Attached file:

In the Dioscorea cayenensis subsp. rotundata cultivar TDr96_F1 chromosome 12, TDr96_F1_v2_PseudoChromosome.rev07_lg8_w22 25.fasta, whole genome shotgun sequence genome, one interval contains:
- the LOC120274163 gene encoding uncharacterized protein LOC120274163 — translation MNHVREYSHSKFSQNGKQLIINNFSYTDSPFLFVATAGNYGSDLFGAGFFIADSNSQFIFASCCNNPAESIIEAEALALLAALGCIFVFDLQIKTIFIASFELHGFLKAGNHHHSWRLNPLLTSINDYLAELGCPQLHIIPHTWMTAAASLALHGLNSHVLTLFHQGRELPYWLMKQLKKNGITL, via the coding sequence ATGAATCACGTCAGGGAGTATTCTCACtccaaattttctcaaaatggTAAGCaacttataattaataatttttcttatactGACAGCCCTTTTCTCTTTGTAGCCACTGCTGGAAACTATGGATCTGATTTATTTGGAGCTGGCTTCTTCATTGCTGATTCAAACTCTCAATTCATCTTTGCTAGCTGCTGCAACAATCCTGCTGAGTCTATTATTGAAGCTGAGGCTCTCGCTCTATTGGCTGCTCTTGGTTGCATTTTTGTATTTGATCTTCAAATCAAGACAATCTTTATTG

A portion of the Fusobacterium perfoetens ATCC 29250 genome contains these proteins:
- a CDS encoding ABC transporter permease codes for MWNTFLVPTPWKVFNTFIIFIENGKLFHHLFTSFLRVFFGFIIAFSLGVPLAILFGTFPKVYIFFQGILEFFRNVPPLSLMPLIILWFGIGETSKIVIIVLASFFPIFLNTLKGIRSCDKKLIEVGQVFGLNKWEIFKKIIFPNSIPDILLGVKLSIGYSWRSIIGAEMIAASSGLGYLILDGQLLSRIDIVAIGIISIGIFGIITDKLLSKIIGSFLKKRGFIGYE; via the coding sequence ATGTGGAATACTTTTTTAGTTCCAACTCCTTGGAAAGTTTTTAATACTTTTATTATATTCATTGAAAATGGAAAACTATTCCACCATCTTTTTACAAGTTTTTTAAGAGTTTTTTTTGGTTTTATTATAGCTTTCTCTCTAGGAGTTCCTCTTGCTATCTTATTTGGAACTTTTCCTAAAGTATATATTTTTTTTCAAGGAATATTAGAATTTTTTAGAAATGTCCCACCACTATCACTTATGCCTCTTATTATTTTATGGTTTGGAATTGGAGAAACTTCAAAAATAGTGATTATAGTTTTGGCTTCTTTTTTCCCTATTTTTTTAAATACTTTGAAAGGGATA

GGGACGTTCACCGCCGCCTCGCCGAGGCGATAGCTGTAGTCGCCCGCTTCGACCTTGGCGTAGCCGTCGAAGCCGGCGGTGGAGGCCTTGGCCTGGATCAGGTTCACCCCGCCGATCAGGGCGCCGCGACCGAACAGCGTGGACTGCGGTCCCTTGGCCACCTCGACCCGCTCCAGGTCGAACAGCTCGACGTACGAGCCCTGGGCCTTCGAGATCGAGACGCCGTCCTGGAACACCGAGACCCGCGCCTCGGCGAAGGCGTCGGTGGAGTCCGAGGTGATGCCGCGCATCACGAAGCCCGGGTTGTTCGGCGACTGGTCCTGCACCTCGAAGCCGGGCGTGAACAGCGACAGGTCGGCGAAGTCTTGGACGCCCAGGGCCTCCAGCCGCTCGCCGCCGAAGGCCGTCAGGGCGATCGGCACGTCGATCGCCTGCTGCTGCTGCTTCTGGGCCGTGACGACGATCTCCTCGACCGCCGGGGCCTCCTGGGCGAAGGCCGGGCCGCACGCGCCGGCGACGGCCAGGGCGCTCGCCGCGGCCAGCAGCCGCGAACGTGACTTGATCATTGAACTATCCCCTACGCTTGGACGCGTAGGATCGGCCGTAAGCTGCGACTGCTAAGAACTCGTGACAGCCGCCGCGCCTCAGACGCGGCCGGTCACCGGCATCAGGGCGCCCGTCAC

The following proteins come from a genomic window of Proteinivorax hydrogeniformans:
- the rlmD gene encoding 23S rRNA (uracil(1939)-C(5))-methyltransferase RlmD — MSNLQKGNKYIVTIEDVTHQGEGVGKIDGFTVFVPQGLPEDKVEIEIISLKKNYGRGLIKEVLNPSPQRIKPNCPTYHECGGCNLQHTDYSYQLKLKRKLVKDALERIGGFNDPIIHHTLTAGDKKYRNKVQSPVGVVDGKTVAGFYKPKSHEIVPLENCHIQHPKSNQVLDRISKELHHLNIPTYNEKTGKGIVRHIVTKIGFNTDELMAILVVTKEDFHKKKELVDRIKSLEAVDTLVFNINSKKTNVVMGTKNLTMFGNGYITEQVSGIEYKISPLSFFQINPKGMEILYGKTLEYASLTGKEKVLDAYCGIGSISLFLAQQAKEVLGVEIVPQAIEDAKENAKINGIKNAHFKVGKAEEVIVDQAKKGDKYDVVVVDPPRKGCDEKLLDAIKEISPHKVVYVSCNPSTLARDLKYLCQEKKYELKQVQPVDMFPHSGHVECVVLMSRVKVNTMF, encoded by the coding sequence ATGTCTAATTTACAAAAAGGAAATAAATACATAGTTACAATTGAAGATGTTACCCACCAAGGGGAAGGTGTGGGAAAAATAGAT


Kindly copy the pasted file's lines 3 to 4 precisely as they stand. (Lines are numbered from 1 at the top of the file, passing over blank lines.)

A portion of the Fusobacterium perfoetens ATCC 29250 genome contains these proteins:
- a CDS encoding ABC transporter permease codes for MWNTFLVPTPWKVFNTFIIFIENGKLFHHLFTSFLRVFFGFIIAFSLGVPLAILFGTFPKVYIFFQGILEFFRNVPPLSLMPLIILWFGIGETSKIVIIVLASFFPIFLNTLKGIRSCDKKLIEVGQVFGLNKWEIFKKIIFPNSIPDILLGVKLSIGYSWRSIIGAEMIAASSGLGYLILDGQLLSRIDIVAIGIISIGIFGIITDKLLSKIIGSFLKKRGFIGYE; via the coding sequence ATGTGGAATACTTTTTTAGTTCCAACTCCTTGGAAAGTTTTTAATACTTTTATTATATTCATTGAAAATGGAAAACTATTCCACCATCTTTTTACAAGTTTTTTAAGAGTTTTTTTTGGTTTTATTATAGCTTTCTCTCTAGGAGTTCCTCTTGCTATCTTATTTGGAACTTTTCCTAAAGTATATATTTTTTTTCAAGGAATATTAGAATTTTTTAGAAATGTCCCACCACTATCACTTATGCCTCTTATTATTTTATGGTTTGGAATTGGAGAAACTTCAAAAATAGTGATTATAGTTTTGGCTTCTTTTTTCCCTATTTTTTTAAATACTTTGAAAGGGATA